The Georgia House of Representatives recently passed House Bill 834, which would eliminate early termination penalties for victims of domestic violence who break a lease. The proposed law would allow the termination of a residential lease 30 days after providing a landlord written notice of the issuance of a protective injunction for the protection of domestic violence. The measure passed the House of Representatives by a unanimous vote (166-0).
Fears of financial hardships are often cited by victims as the primary reason for staying with an abuser. However, laws such as those passed in Georgia would help ease this fear, in at least one area. Here in Florida, domestic violence victims can access relocation assistance programs through the Florida Attorney General’s Crime Victim Compensation Program. Under Florida Statute, Section 960.198, an award of $1,500 per claim, with a lifetime limit of $3,000, can be awarded to those domestic violence victims who cooperate with law enforcement authorities investigating the crimes, such as the police or the State Attorney’s Office. In order to receive these funds, these law enforcement officials must certify that a victim is assisting in their efforts to punish the abuser. http://www.myflfamilies.com/service-programs/domestic-violence/relocation-assistant-programs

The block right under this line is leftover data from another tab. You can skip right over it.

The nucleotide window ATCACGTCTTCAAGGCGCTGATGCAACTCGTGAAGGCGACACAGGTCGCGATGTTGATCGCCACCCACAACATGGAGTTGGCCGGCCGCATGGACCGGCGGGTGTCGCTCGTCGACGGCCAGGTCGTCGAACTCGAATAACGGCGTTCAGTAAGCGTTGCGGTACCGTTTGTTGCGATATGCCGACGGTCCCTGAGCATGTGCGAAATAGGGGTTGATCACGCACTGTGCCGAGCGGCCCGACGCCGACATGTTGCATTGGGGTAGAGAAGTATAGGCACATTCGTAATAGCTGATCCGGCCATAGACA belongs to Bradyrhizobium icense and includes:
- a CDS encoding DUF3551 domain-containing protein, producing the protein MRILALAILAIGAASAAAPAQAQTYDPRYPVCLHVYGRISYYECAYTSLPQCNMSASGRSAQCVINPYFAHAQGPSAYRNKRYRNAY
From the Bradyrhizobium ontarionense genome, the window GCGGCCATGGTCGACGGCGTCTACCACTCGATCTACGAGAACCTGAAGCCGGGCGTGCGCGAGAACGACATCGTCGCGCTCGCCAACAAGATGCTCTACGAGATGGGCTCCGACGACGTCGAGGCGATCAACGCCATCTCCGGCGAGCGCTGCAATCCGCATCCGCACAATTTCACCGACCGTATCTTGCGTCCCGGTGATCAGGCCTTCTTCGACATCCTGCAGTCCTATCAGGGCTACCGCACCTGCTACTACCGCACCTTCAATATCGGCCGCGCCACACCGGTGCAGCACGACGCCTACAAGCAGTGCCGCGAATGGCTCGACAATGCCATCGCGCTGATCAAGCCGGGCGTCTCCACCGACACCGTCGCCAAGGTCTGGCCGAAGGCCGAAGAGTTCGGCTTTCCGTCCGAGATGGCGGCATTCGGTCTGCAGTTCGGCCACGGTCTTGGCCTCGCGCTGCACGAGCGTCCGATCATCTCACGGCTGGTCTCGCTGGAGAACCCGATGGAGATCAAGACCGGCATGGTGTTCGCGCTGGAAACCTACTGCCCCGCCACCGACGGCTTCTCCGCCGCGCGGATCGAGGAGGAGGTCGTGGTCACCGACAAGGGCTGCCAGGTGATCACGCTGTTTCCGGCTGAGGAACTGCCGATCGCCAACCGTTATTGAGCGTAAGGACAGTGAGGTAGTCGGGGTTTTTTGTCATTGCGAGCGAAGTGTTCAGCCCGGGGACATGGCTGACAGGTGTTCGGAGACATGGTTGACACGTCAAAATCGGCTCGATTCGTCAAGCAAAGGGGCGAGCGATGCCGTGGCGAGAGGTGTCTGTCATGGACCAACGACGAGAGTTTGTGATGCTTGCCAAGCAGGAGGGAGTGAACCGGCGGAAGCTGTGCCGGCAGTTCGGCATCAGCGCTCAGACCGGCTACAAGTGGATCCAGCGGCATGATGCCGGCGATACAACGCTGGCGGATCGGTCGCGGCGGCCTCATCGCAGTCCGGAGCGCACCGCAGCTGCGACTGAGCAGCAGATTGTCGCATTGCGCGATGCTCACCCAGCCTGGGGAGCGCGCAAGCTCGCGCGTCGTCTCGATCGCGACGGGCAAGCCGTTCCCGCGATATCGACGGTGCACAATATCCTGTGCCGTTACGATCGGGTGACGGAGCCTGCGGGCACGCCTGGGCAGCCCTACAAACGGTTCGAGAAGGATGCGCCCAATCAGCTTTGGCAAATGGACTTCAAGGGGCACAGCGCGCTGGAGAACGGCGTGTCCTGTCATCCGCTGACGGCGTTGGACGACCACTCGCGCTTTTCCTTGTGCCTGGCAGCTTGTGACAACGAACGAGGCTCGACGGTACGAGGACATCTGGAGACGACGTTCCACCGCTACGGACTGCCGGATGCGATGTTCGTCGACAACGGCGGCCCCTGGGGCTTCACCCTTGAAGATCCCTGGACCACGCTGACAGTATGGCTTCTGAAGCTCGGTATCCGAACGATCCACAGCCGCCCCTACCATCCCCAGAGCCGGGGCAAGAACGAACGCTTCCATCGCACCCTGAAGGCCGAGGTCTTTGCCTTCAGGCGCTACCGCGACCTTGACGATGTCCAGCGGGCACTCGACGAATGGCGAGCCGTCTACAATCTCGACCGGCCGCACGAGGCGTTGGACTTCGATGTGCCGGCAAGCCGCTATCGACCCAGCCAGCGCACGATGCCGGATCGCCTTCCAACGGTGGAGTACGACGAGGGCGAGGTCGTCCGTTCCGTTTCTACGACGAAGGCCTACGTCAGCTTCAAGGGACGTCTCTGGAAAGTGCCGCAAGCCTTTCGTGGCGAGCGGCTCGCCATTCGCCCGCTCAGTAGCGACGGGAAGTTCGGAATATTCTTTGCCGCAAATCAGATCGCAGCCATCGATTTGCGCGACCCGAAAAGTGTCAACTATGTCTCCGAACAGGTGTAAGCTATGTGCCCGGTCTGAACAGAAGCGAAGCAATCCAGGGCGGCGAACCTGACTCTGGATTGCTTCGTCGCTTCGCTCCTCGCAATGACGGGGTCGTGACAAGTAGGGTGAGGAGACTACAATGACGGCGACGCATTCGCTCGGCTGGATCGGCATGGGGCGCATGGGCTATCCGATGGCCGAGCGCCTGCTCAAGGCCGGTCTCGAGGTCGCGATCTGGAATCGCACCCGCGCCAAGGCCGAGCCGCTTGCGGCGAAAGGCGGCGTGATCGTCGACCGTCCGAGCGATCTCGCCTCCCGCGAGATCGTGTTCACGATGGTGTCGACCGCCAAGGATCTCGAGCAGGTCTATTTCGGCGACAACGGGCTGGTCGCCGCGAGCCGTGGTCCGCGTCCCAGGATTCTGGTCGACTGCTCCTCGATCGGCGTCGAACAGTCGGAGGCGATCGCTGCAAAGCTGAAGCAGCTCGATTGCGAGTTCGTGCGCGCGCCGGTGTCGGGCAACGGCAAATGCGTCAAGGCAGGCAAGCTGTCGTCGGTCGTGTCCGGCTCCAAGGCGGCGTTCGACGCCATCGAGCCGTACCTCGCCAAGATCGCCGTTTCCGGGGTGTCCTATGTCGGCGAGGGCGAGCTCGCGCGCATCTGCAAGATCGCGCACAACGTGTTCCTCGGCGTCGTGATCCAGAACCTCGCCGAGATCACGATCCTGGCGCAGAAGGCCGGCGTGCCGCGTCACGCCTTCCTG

However, more assistance is needed to fully aid victims in their often-desperate attempts to free themselves and their loved-ones from an abusive relationship. Bills such as those passed a few days ago in Georgia can provide some small comfort to these victims looking to leave a dangerous situation. Of course, the proposed Georgia law would require a victim to show proof of the incident of domestic violence, such as a police report or a protective injunction. We here at Benjamin & Melmer, LLC, applaud the members of the Georgia House of Representatives for passing this proposed law, and urge the members of Florida’s Legislature to follow their example.